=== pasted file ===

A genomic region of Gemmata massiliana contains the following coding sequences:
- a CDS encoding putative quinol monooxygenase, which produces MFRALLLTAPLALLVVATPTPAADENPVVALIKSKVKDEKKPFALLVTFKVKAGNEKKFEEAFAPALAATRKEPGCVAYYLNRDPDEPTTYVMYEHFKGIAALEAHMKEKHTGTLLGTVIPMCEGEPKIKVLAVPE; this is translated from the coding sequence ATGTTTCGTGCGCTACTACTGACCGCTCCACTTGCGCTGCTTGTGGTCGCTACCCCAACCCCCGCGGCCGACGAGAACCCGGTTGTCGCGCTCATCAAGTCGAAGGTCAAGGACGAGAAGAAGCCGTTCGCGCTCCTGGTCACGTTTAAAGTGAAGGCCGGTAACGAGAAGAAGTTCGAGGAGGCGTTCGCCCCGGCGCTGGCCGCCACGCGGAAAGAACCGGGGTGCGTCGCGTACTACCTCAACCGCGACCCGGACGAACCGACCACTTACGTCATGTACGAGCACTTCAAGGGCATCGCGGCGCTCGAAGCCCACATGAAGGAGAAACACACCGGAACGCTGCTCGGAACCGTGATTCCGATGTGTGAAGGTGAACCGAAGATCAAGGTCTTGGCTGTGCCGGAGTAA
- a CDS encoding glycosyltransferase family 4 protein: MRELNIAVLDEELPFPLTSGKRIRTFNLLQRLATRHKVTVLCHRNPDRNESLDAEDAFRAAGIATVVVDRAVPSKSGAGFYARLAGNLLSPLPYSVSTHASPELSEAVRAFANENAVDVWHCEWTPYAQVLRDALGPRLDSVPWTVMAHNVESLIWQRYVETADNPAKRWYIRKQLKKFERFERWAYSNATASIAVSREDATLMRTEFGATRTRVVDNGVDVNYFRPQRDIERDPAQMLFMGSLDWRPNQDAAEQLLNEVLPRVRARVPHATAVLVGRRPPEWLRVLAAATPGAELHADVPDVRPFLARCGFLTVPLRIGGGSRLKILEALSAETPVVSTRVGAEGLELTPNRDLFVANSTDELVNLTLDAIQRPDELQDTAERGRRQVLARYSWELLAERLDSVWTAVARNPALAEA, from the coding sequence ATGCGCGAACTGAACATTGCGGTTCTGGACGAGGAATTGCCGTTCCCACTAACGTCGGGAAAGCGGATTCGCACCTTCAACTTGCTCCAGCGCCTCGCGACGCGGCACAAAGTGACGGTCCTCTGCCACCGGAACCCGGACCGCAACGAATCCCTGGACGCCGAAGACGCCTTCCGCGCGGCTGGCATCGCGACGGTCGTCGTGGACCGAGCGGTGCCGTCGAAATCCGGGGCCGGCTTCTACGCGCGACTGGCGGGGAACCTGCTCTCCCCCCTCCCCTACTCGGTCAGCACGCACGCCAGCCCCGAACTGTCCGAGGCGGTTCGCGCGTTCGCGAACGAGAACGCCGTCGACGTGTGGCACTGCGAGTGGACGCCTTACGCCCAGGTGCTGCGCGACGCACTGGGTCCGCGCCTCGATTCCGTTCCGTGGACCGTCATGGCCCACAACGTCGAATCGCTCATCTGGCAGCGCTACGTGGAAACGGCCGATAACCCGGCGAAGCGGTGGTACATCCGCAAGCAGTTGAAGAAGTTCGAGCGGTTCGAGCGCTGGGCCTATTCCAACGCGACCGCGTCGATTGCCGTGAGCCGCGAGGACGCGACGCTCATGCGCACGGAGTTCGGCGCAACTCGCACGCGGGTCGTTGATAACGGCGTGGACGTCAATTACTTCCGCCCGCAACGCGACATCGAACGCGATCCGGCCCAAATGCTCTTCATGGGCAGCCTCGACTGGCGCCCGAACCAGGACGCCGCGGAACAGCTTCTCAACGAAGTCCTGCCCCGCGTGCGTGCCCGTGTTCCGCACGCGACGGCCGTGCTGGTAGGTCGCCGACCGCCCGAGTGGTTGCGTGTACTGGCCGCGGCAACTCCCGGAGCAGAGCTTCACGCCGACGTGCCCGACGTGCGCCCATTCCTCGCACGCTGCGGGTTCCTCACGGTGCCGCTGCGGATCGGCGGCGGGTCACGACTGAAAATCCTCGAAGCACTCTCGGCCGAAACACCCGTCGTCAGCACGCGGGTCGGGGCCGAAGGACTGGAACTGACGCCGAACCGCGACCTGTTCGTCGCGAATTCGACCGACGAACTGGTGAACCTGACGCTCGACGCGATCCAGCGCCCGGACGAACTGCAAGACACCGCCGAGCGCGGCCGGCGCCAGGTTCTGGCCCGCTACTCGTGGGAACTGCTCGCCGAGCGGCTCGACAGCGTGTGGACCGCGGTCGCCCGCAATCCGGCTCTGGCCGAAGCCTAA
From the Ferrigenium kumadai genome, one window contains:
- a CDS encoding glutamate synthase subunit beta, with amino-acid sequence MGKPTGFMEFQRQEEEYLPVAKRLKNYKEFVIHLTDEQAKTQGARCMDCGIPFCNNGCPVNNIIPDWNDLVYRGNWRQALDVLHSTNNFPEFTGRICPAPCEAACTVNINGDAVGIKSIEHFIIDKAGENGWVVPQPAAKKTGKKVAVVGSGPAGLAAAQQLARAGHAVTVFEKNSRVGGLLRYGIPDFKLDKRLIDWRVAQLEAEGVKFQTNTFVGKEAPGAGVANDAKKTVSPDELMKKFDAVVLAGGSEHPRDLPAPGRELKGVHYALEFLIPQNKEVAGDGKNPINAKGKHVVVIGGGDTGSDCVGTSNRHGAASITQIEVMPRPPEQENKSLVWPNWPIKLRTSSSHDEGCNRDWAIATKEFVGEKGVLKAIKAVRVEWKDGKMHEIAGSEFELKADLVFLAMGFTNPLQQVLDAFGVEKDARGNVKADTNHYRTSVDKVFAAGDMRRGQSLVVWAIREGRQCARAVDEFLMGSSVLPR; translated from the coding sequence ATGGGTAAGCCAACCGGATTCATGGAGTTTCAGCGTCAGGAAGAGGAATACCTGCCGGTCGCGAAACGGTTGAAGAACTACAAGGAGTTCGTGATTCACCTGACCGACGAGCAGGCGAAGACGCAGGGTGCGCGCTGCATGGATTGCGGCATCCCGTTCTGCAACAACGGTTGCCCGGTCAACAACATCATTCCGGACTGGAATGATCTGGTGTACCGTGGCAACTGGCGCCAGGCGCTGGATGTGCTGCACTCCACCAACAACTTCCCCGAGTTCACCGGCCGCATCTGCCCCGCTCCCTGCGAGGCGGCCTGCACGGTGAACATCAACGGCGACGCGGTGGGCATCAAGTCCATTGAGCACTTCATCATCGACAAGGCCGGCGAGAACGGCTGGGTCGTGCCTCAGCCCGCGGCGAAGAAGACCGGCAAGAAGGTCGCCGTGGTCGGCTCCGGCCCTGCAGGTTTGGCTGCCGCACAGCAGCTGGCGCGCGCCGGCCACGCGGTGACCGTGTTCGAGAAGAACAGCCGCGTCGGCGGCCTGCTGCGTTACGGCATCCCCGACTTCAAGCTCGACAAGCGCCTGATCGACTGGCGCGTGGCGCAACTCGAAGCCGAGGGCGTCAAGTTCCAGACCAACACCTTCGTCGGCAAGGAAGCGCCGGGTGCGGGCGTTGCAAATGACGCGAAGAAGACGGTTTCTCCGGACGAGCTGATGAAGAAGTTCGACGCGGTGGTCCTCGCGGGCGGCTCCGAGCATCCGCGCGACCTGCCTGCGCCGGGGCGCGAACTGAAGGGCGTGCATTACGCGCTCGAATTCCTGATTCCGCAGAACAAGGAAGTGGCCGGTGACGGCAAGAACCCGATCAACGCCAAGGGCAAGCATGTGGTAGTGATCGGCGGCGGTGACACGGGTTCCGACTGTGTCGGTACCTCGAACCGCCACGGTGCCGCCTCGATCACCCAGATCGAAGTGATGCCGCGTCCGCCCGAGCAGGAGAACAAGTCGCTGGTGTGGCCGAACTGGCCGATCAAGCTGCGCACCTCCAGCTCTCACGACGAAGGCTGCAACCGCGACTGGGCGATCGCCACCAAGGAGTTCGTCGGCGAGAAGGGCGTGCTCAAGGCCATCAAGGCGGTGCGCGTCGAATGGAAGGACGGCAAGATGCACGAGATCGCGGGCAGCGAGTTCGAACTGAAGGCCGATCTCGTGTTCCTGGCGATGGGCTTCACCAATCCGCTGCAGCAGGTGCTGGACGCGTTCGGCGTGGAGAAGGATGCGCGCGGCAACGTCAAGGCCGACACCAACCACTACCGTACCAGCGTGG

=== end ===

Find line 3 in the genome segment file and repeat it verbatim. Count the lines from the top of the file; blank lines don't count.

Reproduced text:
- a CDS encoding glycosyltransferase family 4 protein: MRELNIAVLDEELPFPLTSGKRIRTFNLLQRLATRHKVTVLCHRNPDRNESLDAEDAFRAAGIATVVVDRAVPSKSGAGFYARLAGNLLSPLPYSVSTHASPELSEAVRAFANENAVDVWHCEWTPYAQVLRDALGPRLDSVPWTVMAHNVESLIWQRYVETADNPAKRWYIRKQLKKFERFERWAYSNATASIAVSREDATLMRTEFGATRTRVVDNGVDVNYFRPQRDIERDPAQMLFMGSLDWRPNQDAAEQLLNEVLPRVRARVPHATAVLVGRRPPEWLRVLAAATPGAELHADVPDVRPFLARCGFLTVPLRIGGGSRLKILEALSAETPVVSTRVGAEGLELTPNRDLFVANSTDELVNLTLDAIQRPDELQDTAERGRRQVLARYSWELLAERLDSVWTAVARNPALAEA, from the coding sequence ATGCGCGAACTGAACATTGCGGTTCTGGACGAGGAATTGCCGTTCCCACTAACGTCGGGAAAGCGGATTCGCACCTTCAACTTGCTCCAGCGCCTCGCGACGCGGCACAAAGTGACGGTCCTCTGCCACCGGAACCCGGACCGCAACGAATCCCTGGACGCCGAAGACGCCTTCCGCGCGGCTGGCATCGCGACGGTCGTCGTGGACCGAGCGGTGCCGTCGAAATCCGGGGCCGGCTTCTACGCGCGACTGGCGGGGAACCTGCTCTCCCCCCTCCCCTACTCGGTCAGCACGCACGCCAGCCCCGAACTGTCCGAGGCGGTTCGCGCGTTCGCGAACGAGAACGCCGTCGACGTGTGGCACTGCGAGTGGACGCCTTACGCCCAGGTGCTGCGCGACGCACTGGGTCCGCGCCTCGATTCCGTTCCGTGGACCGTCATGGCCCACAACGTCGAATCGCTCATCTGGCAGCGCTACGTGGAAACGGCCGATAACCCGGCGAAGCGGTGGTACATCCGCAAGCAGTTGAAGAAGTTCGAGCGGTTCGAGCGCTGGGCCTATTCCAACGCGACCGCGTCGATTGCCGTGAGCCGCGAGGACGCGACGCTCATGCGCACGGAGTTCGGCGCAACTCGCACGCGGGTCGTTGATAACGGCGTGGACGTCAATTACTTCCGCCCGCAACGCGACATCGAACGCGATCCGGCCCAAATGCTCTTCATGGGCAGCCTCGACTGGCGCCCGAACCAGGACGCCGCGGAACAGCTTCTCAACGAAGTCCTGCCCCGCGTGCGTGCCCGTGTTCCGCACGCGACGGCCGTGCTGGTAGGTCGCCGACCGCCCGAGTGGTTGCGTGTACTGGCCGCGGCAACTCCCGGAGCAGAGCTTCACGCCGACGTGCCCGACGTGCGCCCATTCCTCGCACGCTGCGGGTTCCTCACGGTGCCGCTGCGGATCGGCGGCGGGTCACGACTGAAAATCCTCGAAGCACTCTCGGCCGAAACACCCGTCGTCAGCACGCGGGTCGGGGCCGAAGGACTGGAACTGACGCCGAACCGCGACCTGTTCGTCGCGAATTCGACCGACGAACTGGTGAACCTGACGCTCGACGCGATCCAGCGCCCGGACGAACTGCAAGACACCGCCGAGCGCGGCCGGCGCCAGGTTCTGGCCCGCTACTCGTGGGAACTGCTCGCCGAGCGGCTCGACAGCGTGTGGACCGCGGTCGCCCGCAATCCGGCTCTGGCCGAAGCCTAA